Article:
It’s important to note that there has been an increasing pressure from all the European institutions (specifically from the Parliament and the Commission) to improve the online political debate and protect Europe and these elections from the degrading state of the discourse and foreign malicious interference.

The new Facebook rules for advertising

Last week, in a twist that even Stephen King would appreciate, Facebook announced that it would roll out new advertising rules to improve transparency for political ads and explained them through webinars to the interested parties. I was at one of them and I can confirm that the panic was real and immediate when everyone in the (virtual) room realised that they were basically f***ed. To be honest, I was one of the first to freak out.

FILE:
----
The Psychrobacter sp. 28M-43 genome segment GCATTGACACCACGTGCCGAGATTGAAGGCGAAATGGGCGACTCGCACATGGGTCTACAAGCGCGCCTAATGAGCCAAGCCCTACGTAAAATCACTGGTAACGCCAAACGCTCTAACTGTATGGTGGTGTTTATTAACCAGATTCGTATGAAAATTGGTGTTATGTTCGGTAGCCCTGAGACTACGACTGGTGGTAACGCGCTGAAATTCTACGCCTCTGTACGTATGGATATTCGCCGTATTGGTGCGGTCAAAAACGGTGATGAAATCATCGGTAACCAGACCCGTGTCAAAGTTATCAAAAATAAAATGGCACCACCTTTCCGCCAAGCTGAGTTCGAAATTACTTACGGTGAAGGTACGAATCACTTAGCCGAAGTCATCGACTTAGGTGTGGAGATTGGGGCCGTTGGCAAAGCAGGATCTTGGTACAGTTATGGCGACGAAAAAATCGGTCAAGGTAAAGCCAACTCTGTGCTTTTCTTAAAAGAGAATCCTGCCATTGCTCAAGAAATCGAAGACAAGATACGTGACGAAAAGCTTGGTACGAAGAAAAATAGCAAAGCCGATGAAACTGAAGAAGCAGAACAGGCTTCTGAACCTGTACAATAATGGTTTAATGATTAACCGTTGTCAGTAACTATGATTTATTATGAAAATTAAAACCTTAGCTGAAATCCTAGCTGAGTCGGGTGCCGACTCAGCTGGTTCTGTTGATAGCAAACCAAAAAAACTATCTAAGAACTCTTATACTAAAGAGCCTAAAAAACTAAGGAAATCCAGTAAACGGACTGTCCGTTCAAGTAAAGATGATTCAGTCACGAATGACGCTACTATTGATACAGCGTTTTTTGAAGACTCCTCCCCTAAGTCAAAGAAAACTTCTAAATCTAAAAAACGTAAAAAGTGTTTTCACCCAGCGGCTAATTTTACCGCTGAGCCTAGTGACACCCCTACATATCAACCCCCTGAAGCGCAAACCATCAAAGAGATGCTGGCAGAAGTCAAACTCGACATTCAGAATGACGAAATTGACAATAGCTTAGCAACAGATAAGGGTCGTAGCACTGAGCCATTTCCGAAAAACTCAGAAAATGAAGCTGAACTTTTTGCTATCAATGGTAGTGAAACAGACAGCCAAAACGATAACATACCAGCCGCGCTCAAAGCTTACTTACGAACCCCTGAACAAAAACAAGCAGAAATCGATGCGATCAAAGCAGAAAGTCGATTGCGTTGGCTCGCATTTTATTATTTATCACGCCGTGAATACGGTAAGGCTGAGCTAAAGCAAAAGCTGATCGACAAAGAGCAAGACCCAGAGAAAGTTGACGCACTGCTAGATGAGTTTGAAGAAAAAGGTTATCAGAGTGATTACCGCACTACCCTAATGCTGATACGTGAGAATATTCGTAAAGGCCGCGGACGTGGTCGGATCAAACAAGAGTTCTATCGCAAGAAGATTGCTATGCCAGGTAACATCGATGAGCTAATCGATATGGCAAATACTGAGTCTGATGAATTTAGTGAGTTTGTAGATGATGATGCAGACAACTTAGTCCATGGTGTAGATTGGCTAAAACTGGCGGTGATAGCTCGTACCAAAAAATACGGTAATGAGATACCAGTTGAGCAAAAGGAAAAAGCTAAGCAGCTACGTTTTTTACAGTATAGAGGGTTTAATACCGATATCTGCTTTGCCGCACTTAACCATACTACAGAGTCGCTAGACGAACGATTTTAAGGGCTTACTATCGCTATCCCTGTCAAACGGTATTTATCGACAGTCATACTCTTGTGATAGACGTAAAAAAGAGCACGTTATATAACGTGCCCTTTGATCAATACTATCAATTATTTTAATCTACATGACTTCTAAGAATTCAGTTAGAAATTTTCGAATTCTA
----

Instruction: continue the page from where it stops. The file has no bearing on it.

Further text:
To put it simply, since this week and across all European countries, it is mandatory that all political advertising contains a disclaimer to declare who is sponsoring the content. All the people who are involved in the process of creating political ads, from the creativity to the targeting and the payment, need to be authenticated through a proof of identity or residence for the specific country in which they are running that advertisement.

This means that pan-European organisations need an AD Manager for each country they operate in, who will have to provide contact details and a payment method for each country. The contact details will be accessible through the disclaimer, and all the data provided (escept for the ID) will be stored for up to 7 years.

If you want, here’s a guide with all the nitty-gritty on how to authenticate yourself an link your profile to a page (thanks Alex!).

So, what’s wrong with this? Transparency is good!

The big glaring issue staring at you: since electoral laws are different for each country, there is no pan-European option. You cannot create political ads for the whole European area, which makes it impossible for small organisations to participate in any pan-European political campaign, let alone the ongoing European elections campaign.